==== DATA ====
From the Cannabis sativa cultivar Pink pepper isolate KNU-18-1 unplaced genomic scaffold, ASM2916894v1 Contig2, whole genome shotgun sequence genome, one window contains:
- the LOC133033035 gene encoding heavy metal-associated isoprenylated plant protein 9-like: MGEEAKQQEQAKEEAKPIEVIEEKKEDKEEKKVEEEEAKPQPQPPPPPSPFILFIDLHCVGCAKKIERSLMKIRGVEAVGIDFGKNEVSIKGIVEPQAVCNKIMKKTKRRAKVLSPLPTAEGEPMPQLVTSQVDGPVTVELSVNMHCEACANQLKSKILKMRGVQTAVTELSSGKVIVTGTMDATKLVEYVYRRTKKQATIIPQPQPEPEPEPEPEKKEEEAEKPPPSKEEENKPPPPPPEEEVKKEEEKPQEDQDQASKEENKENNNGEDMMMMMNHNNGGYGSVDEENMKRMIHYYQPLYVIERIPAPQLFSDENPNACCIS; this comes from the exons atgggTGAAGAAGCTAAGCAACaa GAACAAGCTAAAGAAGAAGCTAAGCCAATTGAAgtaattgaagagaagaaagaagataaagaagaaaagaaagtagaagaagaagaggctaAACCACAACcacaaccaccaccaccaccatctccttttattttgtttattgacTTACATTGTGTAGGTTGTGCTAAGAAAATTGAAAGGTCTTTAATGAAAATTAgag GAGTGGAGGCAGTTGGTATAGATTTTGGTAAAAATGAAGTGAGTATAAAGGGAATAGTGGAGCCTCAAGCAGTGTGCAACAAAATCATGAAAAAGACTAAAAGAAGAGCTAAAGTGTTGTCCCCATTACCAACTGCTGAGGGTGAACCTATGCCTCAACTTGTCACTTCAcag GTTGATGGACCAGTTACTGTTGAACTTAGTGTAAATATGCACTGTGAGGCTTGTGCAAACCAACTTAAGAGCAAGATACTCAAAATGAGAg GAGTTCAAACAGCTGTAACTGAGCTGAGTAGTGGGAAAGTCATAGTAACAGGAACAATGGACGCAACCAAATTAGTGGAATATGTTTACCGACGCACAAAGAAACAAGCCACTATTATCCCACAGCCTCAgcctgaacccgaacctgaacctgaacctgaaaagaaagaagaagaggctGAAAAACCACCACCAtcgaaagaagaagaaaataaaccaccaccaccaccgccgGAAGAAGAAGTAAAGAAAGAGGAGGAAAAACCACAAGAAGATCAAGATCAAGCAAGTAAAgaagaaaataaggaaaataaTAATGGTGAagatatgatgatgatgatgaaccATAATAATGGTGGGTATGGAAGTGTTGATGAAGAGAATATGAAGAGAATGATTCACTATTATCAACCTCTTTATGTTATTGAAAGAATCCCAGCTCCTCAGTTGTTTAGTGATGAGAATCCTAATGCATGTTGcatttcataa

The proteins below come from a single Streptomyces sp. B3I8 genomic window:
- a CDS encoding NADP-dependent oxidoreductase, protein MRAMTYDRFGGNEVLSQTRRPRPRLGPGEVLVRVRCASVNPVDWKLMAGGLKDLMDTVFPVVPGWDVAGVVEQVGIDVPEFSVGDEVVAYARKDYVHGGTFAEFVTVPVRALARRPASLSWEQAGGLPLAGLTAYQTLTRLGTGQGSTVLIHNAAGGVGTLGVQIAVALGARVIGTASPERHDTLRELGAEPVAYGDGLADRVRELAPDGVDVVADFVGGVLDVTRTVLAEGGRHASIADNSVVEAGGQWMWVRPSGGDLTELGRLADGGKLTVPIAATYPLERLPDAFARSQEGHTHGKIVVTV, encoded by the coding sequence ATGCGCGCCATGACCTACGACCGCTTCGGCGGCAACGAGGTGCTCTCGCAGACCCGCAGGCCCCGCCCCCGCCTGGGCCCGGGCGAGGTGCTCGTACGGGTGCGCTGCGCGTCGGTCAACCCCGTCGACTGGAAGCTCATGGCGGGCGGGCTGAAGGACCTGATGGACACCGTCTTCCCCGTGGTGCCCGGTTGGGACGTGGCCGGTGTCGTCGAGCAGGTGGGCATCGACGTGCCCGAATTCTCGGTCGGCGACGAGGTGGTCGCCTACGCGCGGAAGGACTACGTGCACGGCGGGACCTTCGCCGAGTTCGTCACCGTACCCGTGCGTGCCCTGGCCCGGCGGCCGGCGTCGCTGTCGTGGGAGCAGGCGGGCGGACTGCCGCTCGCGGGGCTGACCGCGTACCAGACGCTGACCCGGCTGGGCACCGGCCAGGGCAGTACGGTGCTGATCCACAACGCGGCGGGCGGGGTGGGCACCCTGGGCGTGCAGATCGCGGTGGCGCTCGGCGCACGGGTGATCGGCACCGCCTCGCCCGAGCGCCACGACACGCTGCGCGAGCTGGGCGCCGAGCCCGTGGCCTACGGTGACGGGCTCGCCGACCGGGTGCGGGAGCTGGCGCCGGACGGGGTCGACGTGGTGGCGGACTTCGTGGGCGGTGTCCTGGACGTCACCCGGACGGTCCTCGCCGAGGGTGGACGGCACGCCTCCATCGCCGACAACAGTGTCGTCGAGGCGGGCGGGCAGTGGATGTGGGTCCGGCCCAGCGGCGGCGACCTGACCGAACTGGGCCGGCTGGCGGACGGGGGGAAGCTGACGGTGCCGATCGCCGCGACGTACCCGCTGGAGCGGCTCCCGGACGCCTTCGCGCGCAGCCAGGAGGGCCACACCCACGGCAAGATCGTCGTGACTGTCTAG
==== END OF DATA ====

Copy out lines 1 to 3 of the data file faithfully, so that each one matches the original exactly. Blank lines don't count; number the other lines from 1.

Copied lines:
From the Cannabis sativa cultivar Pink pepper isolate KNU-18-1 unplaced genomic scaffold, ASM2916894v1 Contig2, whole genome shotgun sequence genome, one window contains:
- the LOC133033035 gene encoding heavy metal-associated isoprenylated plant protein 9-like: MGEEAKQQEQAKEEAKPIEVIEEKKEDKEEKKVEEEEAKPQPQPPPPPSPFILFIDLHCVGCAKKIERSLMKIRGVEAVGIDFGKNEVSIKGIVEPQAVCNKIMKKTKRRAKVLSPLPTAEGEPMPQLVTSQVDGPVTVELSVNMHCEACANQLKSKILKMRGVQTAVTELSSGKVIVTGTMDATKLVEYVYRRTKKQATIIPQPQPEPEPEPEPEKKEEEAEKPPPSKEEENKPPPPPPEEEVKKEEEKPQEDQDQASKEENKENNNGEDMMMMMNHNNGGYGSVDEENMKRMIHYYQPLYVIERIPAPQLFSDENPNACCIS; this comes from the exons atgggTGAAGAAGCTAAGCAACaa GAACAAGCTAAAGAAGAAGCTAAGCCAATTGAAgtaattgaagagaagaaagaagataaagaagaaaagaaagtagaagaagaagaggctaAACCACAACcacaaccaccaccaccaccatctccttttattttgtttattgacTTACATTGTGTAGGTTGTGCTAAGAAAATTGAAAGGTCTTTAATGAAAATTAgag GAGTGGAGGCAGTTGGTATAGATTTTGGTAAAAATGAAGTGAGTATAAAGGGAATAGTGGAGCCTCAAGCAGTGTGCAACAAAATCATGAAAAAGACTAAAAGAAGAGCTAAAGTGTTGTCCCCATTACCAACTGCTGAGGGTGAACCTATGCCTCAACTTGTCACTTCAcag GTTGATGGACCAGTTACTGTTGAACTTAGTGTAAATATGCACTGTGAGGCTTGTGCAAACCAACTTAAGAGCAAGATACTCAAAATGAGAg GAGTTCAAACAGCTGTAACTGAGCTGAGTAGTGGGAAAGTCATAGTAACAGGAACAATGGACGCAACCAAATTAGTGGAATATGTTTACCGACGCACAAAGAAACAAGCCACTATTATCCCACAGCCTCAgcctgaacccgaacctgaacctgaacctgaaaagaaagaagaagaggctGAAAAACCACCACCAtcgaaagaagaagaaaataaaccaccaccaccaccgccgGAAGAAGAAGTAAAGAAAGAGGAGGAAAAACCACAAGAAGATCAAGATCAAGCAAGTAAAgaagaaaataaggaaaataaTAATGGTGAagatatgatgatgatgatgaaccATAATAATGGTGGGTATGGAAGTGTTGATGAAGAGAATATGAAGAGAATGATTCACTATTATCAACCTCTTTATGTTATTGAAAGAATCCCAGCTCCTCAGTTGTTTAGTGATGAGAATCCTAATGCATGTTGcatttcataa

The proteins below come from a single Streptomyces sp. B3I8 genomic window: